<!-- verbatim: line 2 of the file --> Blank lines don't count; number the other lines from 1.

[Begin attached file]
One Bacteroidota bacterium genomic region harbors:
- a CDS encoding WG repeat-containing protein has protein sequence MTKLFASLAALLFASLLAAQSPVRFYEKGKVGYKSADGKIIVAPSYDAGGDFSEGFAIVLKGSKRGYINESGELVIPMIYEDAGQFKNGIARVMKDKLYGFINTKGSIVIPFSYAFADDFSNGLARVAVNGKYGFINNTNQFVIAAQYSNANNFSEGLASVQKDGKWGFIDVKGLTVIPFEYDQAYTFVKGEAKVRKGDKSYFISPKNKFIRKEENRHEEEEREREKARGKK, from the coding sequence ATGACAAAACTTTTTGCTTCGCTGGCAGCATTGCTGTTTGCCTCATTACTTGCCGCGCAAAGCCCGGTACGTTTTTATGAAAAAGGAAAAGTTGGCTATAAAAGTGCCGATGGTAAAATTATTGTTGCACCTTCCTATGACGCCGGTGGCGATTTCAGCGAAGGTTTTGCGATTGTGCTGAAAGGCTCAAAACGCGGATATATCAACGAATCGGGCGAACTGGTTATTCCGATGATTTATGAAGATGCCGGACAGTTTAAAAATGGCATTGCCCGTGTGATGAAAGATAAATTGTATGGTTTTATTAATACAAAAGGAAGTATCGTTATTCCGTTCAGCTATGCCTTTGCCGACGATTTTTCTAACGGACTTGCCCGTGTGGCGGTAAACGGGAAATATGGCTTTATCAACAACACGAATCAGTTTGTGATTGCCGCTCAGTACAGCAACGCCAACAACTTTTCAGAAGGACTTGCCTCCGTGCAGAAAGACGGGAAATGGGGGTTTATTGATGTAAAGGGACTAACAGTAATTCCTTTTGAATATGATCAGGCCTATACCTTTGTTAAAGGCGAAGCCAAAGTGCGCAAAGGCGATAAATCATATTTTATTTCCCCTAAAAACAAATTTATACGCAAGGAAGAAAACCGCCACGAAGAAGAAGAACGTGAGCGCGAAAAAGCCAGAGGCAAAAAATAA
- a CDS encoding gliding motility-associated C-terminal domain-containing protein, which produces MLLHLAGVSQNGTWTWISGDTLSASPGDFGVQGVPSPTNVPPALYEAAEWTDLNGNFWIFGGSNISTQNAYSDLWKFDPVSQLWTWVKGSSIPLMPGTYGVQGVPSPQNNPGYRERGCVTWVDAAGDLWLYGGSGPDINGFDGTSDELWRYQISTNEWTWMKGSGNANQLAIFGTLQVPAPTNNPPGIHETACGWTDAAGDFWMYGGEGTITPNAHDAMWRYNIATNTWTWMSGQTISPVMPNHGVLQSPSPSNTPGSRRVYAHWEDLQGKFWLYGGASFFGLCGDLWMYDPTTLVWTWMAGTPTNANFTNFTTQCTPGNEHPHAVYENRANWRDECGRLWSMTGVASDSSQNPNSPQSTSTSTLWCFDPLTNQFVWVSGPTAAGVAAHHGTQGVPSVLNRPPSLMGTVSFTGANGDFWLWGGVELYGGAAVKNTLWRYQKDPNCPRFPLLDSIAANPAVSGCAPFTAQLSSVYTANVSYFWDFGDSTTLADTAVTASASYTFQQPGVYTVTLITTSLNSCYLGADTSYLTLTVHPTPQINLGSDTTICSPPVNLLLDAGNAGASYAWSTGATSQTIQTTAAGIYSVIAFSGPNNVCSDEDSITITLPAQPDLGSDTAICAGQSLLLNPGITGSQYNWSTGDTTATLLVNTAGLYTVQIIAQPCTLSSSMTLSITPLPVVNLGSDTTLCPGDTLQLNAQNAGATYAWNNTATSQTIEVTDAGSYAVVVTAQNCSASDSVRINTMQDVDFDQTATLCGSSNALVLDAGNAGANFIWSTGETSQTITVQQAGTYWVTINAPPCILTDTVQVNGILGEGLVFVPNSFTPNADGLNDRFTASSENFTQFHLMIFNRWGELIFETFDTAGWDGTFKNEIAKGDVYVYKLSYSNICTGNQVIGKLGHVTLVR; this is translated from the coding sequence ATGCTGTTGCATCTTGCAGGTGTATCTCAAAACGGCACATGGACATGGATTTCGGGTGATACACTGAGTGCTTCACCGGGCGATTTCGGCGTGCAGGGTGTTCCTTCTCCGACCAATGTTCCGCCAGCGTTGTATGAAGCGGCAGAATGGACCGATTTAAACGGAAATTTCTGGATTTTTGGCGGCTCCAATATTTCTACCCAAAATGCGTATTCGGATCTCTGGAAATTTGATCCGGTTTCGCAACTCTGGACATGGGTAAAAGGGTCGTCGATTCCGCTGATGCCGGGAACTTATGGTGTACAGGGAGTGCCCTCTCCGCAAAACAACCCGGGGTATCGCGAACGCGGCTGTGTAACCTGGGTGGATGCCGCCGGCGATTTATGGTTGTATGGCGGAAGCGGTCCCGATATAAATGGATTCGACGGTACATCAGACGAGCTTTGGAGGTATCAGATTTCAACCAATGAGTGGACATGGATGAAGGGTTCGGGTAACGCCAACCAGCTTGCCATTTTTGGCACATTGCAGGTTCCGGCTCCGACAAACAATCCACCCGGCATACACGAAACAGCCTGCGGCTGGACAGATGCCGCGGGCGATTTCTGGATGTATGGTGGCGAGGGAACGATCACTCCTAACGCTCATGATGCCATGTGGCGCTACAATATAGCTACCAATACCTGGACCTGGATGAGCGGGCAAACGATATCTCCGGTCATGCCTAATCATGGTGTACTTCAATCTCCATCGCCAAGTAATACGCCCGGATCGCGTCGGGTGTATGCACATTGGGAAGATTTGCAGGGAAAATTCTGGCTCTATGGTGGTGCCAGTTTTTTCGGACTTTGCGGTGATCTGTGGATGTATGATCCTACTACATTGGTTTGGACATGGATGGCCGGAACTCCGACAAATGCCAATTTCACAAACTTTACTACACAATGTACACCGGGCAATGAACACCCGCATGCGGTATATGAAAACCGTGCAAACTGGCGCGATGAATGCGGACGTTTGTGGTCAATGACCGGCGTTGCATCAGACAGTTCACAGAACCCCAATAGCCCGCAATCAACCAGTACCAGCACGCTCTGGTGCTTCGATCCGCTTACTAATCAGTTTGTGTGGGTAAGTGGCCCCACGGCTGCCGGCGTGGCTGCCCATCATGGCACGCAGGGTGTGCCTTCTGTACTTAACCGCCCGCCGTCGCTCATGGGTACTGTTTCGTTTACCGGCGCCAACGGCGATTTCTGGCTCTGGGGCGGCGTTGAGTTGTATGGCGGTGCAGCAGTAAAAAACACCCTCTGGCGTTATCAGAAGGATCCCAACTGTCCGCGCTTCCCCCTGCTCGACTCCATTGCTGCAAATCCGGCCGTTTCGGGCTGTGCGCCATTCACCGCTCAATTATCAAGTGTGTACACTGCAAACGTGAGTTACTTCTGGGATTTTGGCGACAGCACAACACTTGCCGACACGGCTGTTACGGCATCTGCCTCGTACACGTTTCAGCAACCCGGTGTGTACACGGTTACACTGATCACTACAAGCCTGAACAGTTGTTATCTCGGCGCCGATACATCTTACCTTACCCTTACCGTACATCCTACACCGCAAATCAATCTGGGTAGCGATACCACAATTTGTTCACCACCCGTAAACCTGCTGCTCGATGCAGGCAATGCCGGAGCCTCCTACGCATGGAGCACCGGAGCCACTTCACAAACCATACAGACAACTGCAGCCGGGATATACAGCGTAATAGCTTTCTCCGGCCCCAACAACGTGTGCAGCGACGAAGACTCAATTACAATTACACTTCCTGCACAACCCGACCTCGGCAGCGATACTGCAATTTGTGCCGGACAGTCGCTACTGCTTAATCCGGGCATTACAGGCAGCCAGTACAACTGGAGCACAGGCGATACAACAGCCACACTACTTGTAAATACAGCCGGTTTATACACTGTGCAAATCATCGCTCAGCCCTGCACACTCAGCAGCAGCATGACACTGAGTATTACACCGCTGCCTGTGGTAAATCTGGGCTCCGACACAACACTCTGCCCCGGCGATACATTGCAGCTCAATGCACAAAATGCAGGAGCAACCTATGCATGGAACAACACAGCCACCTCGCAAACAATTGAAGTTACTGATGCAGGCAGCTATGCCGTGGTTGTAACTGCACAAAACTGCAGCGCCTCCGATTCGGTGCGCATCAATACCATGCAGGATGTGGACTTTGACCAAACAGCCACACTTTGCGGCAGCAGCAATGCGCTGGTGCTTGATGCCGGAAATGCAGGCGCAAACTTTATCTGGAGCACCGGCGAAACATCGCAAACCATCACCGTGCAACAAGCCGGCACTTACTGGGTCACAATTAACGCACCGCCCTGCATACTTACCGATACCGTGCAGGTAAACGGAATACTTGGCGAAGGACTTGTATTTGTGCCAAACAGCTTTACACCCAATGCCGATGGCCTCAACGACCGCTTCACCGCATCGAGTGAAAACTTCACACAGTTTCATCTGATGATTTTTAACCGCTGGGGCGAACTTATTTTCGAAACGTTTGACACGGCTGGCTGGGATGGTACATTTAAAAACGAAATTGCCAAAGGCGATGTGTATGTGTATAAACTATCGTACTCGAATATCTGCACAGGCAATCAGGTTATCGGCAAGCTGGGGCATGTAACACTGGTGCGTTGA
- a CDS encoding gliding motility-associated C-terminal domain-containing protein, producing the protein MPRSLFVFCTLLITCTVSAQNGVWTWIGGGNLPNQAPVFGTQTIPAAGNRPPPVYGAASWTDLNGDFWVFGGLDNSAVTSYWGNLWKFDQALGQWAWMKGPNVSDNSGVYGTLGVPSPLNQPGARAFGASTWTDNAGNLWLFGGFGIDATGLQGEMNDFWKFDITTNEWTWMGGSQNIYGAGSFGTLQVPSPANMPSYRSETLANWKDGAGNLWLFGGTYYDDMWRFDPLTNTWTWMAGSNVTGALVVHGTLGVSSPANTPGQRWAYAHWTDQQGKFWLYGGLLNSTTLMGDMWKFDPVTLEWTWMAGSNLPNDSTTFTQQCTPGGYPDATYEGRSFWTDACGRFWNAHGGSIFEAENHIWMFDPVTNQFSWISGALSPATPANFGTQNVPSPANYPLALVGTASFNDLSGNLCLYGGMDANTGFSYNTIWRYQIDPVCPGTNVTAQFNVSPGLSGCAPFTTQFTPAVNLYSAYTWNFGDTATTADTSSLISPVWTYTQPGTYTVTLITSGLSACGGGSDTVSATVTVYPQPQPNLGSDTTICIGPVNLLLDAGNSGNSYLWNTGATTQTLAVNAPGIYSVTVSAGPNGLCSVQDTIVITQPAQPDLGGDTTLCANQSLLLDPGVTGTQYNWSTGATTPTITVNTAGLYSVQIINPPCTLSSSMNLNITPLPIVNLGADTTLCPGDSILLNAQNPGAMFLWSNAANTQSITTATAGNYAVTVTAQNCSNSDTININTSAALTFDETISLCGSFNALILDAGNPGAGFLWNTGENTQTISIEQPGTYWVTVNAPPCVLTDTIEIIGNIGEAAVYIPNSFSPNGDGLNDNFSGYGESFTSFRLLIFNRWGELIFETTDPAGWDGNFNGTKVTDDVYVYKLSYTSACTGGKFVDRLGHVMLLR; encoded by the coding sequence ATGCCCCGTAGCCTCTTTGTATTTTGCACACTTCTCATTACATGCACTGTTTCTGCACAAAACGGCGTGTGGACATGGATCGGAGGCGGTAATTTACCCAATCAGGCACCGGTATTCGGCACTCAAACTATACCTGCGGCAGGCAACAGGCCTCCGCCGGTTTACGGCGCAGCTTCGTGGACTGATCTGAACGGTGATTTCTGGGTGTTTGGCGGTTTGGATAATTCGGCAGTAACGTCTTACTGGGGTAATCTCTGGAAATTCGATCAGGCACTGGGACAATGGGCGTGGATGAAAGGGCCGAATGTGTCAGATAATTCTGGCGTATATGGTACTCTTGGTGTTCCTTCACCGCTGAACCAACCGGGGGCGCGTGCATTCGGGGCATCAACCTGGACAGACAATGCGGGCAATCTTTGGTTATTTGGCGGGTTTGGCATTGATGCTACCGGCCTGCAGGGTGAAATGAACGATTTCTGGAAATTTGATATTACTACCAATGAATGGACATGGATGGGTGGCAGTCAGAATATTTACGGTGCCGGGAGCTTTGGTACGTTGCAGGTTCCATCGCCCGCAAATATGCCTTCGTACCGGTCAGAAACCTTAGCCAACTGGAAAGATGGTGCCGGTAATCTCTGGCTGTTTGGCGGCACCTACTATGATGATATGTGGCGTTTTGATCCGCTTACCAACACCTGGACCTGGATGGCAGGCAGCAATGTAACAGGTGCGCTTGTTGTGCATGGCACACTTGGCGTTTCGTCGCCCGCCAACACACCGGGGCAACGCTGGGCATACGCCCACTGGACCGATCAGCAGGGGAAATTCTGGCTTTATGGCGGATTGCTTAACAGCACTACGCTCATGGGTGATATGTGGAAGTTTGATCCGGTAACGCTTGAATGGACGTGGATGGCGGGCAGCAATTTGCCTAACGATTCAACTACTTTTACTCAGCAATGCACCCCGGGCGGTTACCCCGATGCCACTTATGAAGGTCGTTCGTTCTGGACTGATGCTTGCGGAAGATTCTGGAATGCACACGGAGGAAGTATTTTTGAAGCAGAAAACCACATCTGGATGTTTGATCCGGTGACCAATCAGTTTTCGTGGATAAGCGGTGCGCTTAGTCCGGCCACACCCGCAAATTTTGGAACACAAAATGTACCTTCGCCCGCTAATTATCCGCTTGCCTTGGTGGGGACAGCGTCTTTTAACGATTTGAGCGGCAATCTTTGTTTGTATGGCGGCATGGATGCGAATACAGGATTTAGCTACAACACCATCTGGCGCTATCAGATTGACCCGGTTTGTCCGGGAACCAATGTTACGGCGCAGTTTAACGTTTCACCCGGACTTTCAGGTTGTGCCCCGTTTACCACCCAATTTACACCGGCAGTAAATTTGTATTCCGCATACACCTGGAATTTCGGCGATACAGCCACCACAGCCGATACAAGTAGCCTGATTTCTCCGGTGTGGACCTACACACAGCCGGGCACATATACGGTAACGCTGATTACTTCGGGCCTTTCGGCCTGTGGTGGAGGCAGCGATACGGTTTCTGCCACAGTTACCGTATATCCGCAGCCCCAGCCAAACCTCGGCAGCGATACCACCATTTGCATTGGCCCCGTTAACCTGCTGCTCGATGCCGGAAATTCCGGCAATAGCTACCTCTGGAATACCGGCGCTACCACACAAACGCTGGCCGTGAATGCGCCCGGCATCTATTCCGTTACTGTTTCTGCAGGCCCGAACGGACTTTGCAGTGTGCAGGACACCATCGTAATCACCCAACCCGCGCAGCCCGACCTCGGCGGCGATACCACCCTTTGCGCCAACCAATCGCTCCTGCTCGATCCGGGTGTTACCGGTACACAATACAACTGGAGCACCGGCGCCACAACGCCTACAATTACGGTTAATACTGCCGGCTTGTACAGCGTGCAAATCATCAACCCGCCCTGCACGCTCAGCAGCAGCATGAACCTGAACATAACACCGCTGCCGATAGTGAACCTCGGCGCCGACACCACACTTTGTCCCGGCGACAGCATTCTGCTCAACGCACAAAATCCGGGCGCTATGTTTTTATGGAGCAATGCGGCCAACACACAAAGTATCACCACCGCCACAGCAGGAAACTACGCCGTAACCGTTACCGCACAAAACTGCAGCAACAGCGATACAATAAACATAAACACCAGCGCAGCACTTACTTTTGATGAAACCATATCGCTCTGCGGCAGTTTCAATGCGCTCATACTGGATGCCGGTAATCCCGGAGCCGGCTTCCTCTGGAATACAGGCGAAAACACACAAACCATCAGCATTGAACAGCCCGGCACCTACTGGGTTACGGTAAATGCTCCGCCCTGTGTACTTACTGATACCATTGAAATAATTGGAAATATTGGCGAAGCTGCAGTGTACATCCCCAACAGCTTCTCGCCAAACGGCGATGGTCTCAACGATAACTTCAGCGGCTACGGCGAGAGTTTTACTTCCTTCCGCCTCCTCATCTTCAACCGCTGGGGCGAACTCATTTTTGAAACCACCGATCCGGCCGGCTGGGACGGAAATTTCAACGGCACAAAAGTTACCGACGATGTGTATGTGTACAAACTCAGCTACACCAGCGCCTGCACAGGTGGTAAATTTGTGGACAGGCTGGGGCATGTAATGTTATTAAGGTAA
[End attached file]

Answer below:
- a CDS encoding WG repeat-containing protein has protein sequence MTKLFASLAALLFASLLAAQSPVRFYEKGKVGYKSADGKIIVAPSYDAGGDFSEGFAIVLKGSKRGYINESGELVIPMIYEDAGQFKNGIARVMKDKLYGFINTKGSIVIPFSYAFADDFSNGLARVAVNGKYGFINNTNQFVIAAQYSNANNFSEGLASVQKDGKWGFIDVKGLTVIPFEYDQAYTFVKGEAKVRKGDKSYFISPKNKFIRKEENRHEEEEREREKARGKK, from the coding sequence ATGACAAAACTTTTTGCTTCGCTGGCAGCATTGCTGTTTGCCTCATTACTTGCCGCGCAAAGCCCGGTACGTTTTTATGAAAAAGGAAAAGTTGGCTATAAAAGTGCCGATGGTAAAATTATTGTTGCACCTTCCTATGACGCCGGTGGCGATTTCAGCGAAGGTTTTGCGATTGTGCTGAAAGGCTCAAAACGCGGATATATCAACGAATCGGGCGAACTGGTTATTCCGATGATTTATGAAGATGCCGGACAGTTTAAAAATGGCATTGCCCGTGTGATGAAAGATAAATTGTATGGTTTTATTAATACAAAAGGAAGTATCGTTATTCCGTTCAGCTATGCCTTTGCCGACGATTTTTCTAACGGACTTGCCCGTGTGGCGGTAAACGGGAAATATGGCTTTATCAACAACACGAATCAGTTTGTGATTGCCGCTCAGTACAGCAACGCCAACAACTTTTCAGAAGGACTTGCCTCCGTGCAGAAAGACGGGAAATGGGGGTTTATTGATGTAAAGGGACTAACAGTAATTCCTTTTGAATATGATCAGGCCTATACCTTTGTTAAAGGCGAAGCCAAAGTGCGCAAAGGCGATAAATCATATTTTATTTCCCCTAAAAACAAATTTATACGCAAGGAAGAAAACCGCCACGAAGAAGAAGAACGTGAGCGCGAAAAAGCCAGAGGCAAAAAATAA